Cragside Weekend 25/26 August 2012
|A group of 30 members and
friends left Chorley early on Saturday for a trip to
First stop was Vindolanda, the site of impressive Roman
excavations close to Hadrian’s Wall. We arrived just in time for
the 11.15 tour of the site, run by the Vindolanda Trust. Our
group joined other visitors on a tour conducted by an
enthusiastic, entertaining, South African guide called Neill who
moved at quite a pace around the site.
took us on a rapid 45 minute sweep around the
excavations of the village, bath house and the fort
itself, ending up at the informative museum, visitors’
centre and a well needed coffee shop.
After lunch, we were left to explore the site and the
museum which holds an impressive collection of finds. In
particular is a selection of Roman writing tablets
loaned to the Trust by the British Museum. When the
excavations started in the late 1940s it was thought to
be finished in 30 years. But as the years have passed
and the size of the site increased it is now thought
that it could take up to around 200 years.
We left Vindolanda at 3.00 for the hour’s drive to the
Jurys hotel in central Newcastle-upon-Tyne. This gave an
opportunity for anyone to explore the city centre and
sample the Geordie capital. After a pleasantly spent
night, save for an early morning fire alarm evacuation,
which was, thankfully, a false alarm and it didn’t rain.
Vindolanda Bath House
reasonable early start saw us make the 35 mile journey
north west to Cragside, near Rothbury.
This National Trust property is described as “The Palace
of a Modern Magician” It was home to (Lord) William
Armstrong (1810-1900), who was a scientist and technical
innovator and made his wealth from the arms industry.
Cragside, set in acres of wooded landscapes, is, not
surprisingly, set at the foot of a crag. Electricity,
generated by water power, powered all sorts of gadgets.
No doubt to impress visitors but also aided the servants
in their daily tasks. For example a hydraulic lift and
an early type of dish washer. In fact, the library was
the first room in the world to be lit with a newly
invented filament light bulb, a type that is still
We had 5 hours to explore the house along with the
formal gardens and woodland walks. The formal gardens
include an impressive flower bed laid out to represent
the Olympics and the flowers were in full summer bloom.
The main lake even had fountains of water coming out of
it, which danced to music at frequent intervals during
our time there.
The numbers of
visitors there showed what a popular place Cragside is to visit
with its many attractions. Fortunately we avoided the worst of
the weather, which added to the pleasure of the visit.
Unfortunately, our time to depart came all too quickly but
Andrew, our driver, took us through some stunning Northumberland
countryside to round off an excellent weekend.
Big thanks must go to Christine Harrison for her time and effort
in arranging a full and varied weekend.
Sylvia O’Malley – on Lord Leverhulme
Tue 14 Aug 2012
Sylvia, a Blue
Badge tourist guide for north west England, specialises in
Merseyside subjects, which includes Port Sunlight and Lord
William Hesketh Lever was born in Wood Street, Bolton, a son of
a wholesale greengrocer. He was apprenticed as a soap cutter in
the family business but left that at the age of 16 to become a
salesman within the trade. He had been given a book, entitled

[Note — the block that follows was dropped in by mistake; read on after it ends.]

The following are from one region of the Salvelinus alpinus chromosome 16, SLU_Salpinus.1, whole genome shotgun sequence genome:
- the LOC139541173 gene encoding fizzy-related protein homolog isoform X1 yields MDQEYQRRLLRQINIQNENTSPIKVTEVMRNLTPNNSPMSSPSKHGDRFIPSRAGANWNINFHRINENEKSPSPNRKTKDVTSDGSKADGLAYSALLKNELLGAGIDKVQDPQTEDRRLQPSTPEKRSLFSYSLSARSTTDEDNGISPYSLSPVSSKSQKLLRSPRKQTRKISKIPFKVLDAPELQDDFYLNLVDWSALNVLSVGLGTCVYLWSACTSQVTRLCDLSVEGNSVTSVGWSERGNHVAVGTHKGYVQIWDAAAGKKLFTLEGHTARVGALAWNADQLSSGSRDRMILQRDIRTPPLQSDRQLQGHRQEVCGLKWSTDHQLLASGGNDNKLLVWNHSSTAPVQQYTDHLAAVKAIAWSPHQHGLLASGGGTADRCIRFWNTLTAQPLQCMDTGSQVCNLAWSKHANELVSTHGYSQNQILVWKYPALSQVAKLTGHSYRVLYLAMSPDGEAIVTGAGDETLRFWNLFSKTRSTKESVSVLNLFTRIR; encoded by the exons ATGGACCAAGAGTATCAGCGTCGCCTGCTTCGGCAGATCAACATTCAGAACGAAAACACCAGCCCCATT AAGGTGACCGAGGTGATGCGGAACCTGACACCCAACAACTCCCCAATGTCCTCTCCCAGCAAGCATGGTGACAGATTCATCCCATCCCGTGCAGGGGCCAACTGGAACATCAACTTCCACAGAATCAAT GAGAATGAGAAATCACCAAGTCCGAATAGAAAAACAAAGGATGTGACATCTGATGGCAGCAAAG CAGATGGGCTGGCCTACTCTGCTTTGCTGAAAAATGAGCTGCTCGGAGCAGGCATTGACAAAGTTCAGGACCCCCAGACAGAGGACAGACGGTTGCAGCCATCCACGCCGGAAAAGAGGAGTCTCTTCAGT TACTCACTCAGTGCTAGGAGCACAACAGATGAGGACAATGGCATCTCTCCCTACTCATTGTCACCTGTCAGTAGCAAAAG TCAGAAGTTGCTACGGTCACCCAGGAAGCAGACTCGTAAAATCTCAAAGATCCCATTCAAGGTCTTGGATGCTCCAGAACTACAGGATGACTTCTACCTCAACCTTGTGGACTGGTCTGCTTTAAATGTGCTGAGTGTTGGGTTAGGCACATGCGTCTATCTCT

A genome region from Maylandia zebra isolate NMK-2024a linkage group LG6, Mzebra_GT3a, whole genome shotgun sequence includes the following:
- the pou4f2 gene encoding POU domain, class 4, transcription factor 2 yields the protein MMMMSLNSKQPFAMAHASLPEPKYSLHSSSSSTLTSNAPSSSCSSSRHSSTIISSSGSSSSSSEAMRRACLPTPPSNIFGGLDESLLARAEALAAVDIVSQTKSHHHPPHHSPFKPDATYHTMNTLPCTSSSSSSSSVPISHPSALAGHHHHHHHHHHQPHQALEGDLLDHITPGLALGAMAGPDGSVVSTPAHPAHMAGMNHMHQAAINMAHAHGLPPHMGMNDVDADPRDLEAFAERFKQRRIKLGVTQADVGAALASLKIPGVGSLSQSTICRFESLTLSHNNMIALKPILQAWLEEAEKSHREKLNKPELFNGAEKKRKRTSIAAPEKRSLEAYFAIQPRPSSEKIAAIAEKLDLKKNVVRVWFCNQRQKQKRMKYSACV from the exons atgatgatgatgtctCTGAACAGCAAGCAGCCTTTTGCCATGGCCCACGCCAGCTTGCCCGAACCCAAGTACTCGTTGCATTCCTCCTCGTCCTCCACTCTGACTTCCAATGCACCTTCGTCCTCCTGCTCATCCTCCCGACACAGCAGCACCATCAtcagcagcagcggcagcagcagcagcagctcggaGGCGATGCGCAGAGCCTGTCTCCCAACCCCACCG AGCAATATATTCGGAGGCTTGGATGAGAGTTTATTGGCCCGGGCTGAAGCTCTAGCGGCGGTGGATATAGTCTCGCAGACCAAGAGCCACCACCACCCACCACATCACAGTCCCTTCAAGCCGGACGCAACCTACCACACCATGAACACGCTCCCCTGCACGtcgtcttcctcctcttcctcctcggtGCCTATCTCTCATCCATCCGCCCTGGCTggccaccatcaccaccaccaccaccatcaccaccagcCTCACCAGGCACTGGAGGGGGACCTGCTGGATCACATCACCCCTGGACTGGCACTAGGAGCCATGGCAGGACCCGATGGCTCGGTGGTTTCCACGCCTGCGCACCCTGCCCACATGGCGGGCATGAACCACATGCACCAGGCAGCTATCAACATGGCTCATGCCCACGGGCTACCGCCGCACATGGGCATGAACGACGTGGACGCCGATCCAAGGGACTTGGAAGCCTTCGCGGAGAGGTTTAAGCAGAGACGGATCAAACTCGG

‘Self Help’ by Samuel Smiles, which served as his inspiration to
It served him well as he became very successful and moved from
the selling of soap to its production and to facilitate this he
needed a factory and land to build it on.
land at Bromborough on the Wirral and proceeded to build his
factory to produce soap and get people to work in it. He never
forgot his roots and the bad conditions of the working people in
the towns and cities of Lancashire. He aspired to give his
workforce better living and working conditions providing them
with a purpose built village close to the factory for them and
called it Port Sunlight.
Innovations such as paid holidays for his workers and the
encouragement of sports participation for them were introduced.
A more contented workforce was a profitable one.
William Hesketh Lever
business empire grew so much that he became fabulously wealthy.
He became a collector of the finest works of English craftsmen,
in particular ceramics. With his wealth he also gained a title,
Lord Lever. To house a particular large painting he built a
gallery to house it, the Lady Lever Art Gallery, named after his
wife, Elizabeth Helen Hulme, a childhood sweetheart.
The Lady Lever Art Gallery was originally
built to house this painting as it was so big.
was responsible for many household products.
He was a
religious man, a patriot, a great self publicist and whatever he
designed, built or bought reflected this. It was only after his
wife’s death in 1913 that he gained the title of Viscount Lord
Leverhulme of Bolton in the Moor.
Not only did he build Port Sunlight but he also bought the
nearby village of Thornton Hough. The buildings he built there
included a fine church and a cottage hospital. He lived at a
former shipping magnate’s mansion in the parish. Once open to
the public but now an exclusive country house hotel.
He built up a huge art collection that, at the time of his
death, filled 8 houses, much of it now housed in the art
gallery. He also bought land and properties, not just in Britain
but overseas as well. His name lives on in, for example, Zaire
in a town called Leverville but also much closer to home in the
parkland he created at Rivington.
Sylvia showed a wide variety of slides and gave an enthusiastic
audience a fresh perspective to a well known historic figure.